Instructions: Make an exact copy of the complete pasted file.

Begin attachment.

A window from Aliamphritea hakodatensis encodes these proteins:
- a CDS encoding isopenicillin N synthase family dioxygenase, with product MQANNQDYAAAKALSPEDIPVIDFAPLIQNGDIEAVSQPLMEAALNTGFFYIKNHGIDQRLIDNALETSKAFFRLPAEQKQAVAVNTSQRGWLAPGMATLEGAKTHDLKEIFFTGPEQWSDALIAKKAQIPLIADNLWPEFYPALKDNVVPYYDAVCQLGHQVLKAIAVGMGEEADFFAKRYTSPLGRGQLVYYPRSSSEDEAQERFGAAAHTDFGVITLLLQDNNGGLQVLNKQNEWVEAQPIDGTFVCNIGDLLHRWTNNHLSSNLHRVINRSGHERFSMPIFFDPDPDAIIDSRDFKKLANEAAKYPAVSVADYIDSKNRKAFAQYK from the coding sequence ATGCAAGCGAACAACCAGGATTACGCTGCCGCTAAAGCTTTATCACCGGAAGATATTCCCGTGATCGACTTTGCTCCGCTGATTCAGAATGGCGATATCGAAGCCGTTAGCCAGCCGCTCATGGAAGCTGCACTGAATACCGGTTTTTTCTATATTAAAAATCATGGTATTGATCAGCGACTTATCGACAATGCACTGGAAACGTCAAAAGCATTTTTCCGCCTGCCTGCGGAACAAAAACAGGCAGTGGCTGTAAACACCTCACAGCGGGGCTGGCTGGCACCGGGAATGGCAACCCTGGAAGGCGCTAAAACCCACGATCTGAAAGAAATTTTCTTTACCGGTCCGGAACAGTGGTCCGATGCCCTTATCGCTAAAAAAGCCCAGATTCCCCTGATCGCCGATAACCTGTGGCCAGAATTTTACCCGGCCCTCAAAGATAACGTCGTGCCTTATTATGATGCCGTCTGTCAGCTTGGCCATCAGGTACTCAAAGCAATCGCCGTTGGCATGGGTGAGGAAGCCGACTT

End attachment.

A window from Aliamphritea hakodatensis encodes these proteins:
- a CDS encoding isopenicillin N synthase family dioxygenase, with product MQANNQDYAAAKALSPEDIPVIDFAPLIQNGDIEAVSQPLMEAALNTGFFYIKNHGIDQRLIDNALETSKAFFRLPAEQKQAVAVNTSQRGWLAPGMATLEGAKTHDLKEIFFTGPEQWSDALIAKKAQIPLIADNLWPEFYPALKDNVVPYYDAVCQLGHQVLKAIAVGMGEEADFFAKRYTSPLGRGQLVYYPRSSSEDEAQERFGAAAHTDFGVITLLLQDNNGGLQVLNKQNEWVEAQPIDGTFVCNIGDLLHRWTNNHLSSNLHRVINRSGHERFSMPIFFDPDPDAIIDSRDFKKLANEAAKYPAVSVADYIDSKNRKAFAQYK from the coding sequence ATGCAAGCGAACAACCAGGATTACGCTGCCGCTAAAGCTTTATCACCGGAAGATATTCCCGTGATCGACTTTGCTCCGCTGATTCAGAATGGCGATATCGAAGCCGTTAGCCAGCCGCTCATGGAAGCTGCACTGAATACCGGTTTTTTCTATATTAAAAATCATGGTATTGATCAGCGACTTATCGACAATGCACTGGAAACGTCAAAAGCATTTTTCCGCCTGCCTGCGGAACAAAAACAGGCAGTGGCTGTAAACACCTCACAGCGGGGCTGGCTGGCACCGGGAATGGCAACCCTGGAAGGCGCTAAAACCCACGATCTGAAAGAAATTTTCTTTACCGGTCCGGAACAGTGGTCCGATGCCCTTATCGCTAAAAAAGCCCAGATTCCCCTGATCGCCGATAACCTGTGGCCAGAATTTTACCCGGCCCTCAAAGATAACGTCGTGCCTTATTATGATGCCGTCTGTCAGCTTGGCCATCAGGTACTCAAAGCAATCGCCGTTGGCATGGGTGAGGAAGCCGACTT